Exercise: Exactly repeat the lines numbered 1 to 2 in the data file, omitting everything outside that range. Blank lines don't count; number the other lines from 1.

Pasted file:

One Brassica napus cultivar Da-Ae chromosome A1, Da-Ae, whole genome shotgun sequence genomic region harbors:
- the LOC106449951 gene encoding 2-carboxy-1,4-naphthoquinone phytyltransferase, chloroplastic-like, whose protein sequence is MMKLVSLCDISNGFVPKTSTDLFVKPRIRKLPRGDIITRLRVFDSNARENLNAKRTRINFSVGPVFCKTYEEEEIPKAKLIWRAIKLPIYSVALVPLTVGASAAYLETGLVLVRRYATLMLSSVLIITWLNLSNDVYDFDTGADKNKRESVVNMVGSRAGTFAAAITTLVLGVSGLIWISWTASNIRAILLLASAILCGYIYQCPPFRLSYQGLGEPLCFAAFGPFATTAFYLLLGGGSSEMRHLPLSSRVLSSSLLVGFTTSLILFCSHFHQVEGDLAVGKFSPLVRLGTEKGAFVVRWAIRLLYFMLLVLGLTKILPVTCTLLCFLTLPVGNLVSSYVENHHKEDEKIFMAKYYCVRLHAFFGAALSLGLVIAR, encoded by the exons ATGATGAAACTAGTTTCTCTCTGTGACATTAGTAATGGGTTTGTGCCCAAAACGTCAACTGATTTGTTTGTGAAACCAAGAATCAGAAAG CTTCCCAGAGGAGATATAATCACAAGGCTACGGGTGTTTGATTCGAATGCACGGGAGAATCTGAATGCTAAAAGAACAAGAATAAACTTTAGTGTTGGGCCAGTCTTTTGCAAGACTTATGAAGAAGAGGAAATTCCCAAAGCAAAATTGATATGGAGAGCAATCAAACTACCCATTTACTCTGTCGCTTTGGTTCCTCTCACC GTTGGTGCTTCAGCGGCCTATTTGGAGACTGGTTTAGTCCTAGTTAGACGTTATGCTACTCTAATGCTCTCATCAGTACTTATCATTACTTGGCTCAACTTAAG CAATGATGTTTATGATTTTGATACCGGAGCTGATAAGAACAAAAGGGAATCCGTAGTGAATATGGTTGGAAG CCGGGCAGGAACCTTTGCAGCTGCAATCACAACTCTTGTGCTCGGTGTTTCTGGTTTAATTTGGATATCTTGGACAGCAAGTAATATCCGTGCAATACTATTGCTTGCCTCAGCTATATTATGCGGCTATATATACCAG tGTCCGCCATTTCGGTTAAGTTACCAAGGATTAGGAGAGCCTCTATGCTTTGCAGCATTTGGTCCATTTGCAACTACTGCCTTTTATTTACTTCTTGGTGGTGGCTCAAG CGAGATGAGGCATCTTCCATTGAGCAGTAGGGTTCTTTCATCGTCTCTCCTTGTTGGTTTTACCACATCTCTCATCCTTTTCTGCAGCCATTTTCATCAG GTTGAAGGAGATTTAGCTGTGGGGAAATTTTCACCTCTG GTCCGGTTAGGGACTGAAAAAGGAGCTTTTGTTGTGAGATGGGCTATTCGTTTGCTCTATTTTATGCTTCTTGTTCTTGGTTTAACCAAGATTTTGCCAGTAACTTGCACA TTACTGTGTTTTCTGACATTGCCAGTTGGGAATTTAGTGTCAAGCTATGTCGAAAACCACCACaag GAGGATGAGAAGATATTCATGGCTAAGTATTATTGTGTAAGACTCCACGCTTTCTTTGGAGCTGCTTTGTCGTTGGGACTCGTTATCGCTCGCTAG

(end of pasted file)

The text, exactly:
One Brassica napus cultivar Da-Ae chromosome A1, Da-Ae, whole genome shotgun sequence genomic region harbors:
- the LOC106449951 gene encoding 2-carboxy-1,4-naphthoquinone phytyltransferase, chloroplastic-like, whose protein sequence is MMKLVSLCDISNGFVPKTSTDLFVKPRIRKLPRGDIITRLRVFDSNARENLNAKRTRINFSVGPVFCKTYEEEEIPKAKLIWRAIKLPIYSVALVPLTVGASAAYLETGLVLVRRYATLMLSSVLIITWLNLSNDVYDFDTGADKNKRESVVNMVGSRAGTFAAAITTLVLGVSGLIWISWTASNIRAILLLASAILCGYIYQCPPFRLSYQGLGEPLCFAAFGPFATTAFYLLLGGGSSEMRHLPLSSRVLSSSLLVGFTTSLILFCSHFHQVEGDLAVGKFSPLVRLGTEKGAFVVRWAIRLLYFMLLVLGLTKILPVTCTLLCFLTLPVGNLVSSYVENHHKEDEKIFMAKYYCVRLHAFFGAALSLGLVIAR, encoded by the exons ATGATGAAACTAGTTTCTCTCTGTGACATTAGTAATGGGTTTGTGCCCAAAACGTCAACTGATTTGTTTGTGAAACCAAGAATCAGAAAG CTTCCCAGAGGAGATATAATCACAAGGCTACGGGTGTTTGATTCGAATGCACGGGAGAATCTGAATGCTAAAAGAACAAGAATAAACTTTAGTGTTGGGCCAGTCTTTTGCAAGACTTATGAAGAAGAGGAAATTCCCAAAGCAAAATTGATATGGAGAGCAATCAAACTACCCATTTACTCTGTCGCTTTGGTTCCTCTCACC GTTGGTGCTTCAGCGGCCTATTTGGAGACTGGTTTAGTCCTAGTTAGACGTTATGCTACTCTAATGCTCTCATCAGTACTTATCATTACTTGGCTCAACTTAAG CAATGATGTTTATGATTTTGATACCGGAGCTGATAAGAACAAAAGGGAATCCGTAGTGAATATGGTTGGAAG CCGGGCAGGAACCTTTGCAGCTGCAATCACAACTCTTGTGCTCGGTGTTTCTGGTTTAATTTGGATATCTTGGACAGCAAGTAATATCCGTGCAATACTATTGCTTGCCTCAGCTATATTATGCGGCTATATATACCAG tGTCCGCCATTTCGGTTAAGTTACCAAGGATTAGGAGAGCCTCTATGCTTTGCAGCATTTGGTCCATTTGCAACTACTGCCTTTTATTTACTTCTTGGTGGTGGCTCAAG CGAGATGAGGCATCTTCCATTGAGCAGTAGGGTTCTTTCATCGTCTCTCCTTGTTGGTTTTACCACATCTCTCATCCTTTTCTGCAGCCATTTTCATCAG GTTGAAGGAGATTTAGCTGTGGGGAAATTTTCACCTCTG GTCCGGTTAGGGACTGAAAAAGGAGCTTTTGTTGTGAGATGGGCTATTCGTTTGCTCTATTTTATGCTTCTTGTTCTTGGTTTAACCAAGATTTTGCCAGTAACTTGCACA TTACTGTGTTTTCTGACATTGCCAGTTGGGAATTTAGTGTCAAGCTATGTCGAAAACCACCACaag GAGGATGAGAAGATATTCATGGCTAAGTATTATTGTGTAAGACTCCACGCTTTCTTTGGAGCTGCTTTGTCGTTGGGACTCGTTATCGCTCGCTAG